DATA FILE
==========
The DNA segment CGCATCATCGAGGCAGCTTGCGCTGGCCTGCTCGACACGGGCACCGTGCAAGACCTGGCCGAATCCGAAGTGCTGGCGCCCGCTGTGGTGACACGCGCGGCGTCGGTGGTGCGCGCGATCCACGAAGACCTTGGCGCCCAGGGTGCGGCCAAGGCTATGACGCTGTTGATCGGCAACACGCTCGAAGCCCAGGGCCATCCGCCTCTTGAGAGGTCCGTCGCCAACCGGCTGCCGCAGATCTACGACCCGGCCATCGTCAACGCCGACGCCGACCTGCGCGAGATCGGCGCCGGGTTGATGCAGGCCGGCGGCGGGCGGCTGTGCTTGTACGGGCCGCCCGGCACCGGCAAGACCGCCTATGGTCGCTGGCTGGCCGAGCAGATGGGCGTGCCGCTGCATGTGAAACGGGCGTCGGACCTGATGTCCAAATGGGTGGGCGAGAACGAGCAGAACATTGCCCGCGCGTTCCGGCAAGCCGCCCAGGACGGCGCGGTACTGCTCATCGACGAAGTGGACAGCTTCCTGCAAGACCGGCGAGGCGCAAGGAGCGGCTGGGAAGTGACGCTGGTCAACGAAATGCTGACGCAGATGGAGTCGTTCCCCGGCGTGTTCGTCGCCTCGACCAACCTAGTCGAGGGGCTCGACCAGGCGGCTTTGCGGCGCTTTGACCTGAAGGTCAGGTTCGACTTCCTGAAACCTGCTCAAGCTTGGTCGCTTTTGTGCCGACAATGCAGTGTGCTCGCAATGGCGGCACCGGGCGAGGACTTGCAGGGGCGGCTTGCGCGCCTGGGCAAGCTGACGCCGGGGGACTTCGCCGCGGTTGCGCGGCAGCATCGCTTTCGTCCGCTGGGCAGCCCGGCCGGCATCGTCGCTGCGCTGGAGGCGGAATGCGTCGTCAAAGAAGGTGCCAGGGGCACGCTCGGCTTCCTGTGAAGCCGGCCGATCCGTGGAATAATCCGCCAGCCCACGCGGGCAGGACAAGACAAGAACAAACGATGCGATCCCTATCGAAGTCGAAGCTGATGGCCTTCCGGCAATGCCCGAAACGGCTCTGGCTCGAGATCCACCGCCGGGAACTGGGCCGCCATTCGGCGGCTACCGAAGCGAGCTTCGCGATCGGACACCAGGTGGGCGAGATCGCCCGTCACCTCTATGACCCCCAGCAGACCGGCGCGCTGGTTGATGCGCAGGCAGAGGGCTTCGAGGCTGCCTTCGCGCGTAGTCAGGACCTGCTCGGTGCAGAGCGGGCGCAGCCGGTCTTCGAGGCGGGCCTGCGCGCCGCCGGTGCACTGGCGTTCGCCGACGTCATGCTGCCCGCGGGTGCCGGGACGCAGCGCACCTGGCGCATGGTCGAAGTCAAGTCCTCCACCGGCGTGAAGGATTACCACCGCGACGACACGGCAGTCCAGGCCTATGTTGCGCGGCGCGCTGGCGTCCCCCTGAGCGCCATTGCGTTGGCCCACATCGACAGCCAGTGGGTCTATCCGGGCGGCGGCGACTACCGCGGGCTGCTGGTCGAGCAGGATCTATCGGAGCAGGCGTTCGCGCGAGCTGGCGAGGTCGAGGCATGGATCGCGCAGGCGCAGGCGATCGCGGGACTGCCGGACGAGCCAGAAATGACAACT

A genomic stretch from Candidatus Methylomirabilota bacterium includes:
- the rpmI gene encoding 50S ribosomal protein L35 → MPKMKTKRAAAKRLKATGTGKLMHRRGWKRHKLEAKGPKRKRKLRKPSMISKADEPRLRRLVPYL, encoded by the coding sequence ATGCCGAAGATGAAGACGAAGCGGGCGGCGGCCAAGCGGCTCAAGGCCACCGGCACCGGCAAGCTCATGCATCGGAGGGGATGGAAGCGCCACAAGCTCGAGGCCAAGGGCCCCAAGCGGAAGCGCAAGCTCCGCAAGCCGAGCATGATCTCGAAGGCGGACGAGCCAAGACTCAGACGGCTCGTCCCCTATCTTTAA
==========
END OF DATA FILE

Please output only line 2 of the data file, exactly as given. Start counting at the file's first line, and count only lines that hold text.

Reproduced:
A genomic stretch from Candidatus Methylomirabilota bacterium includes: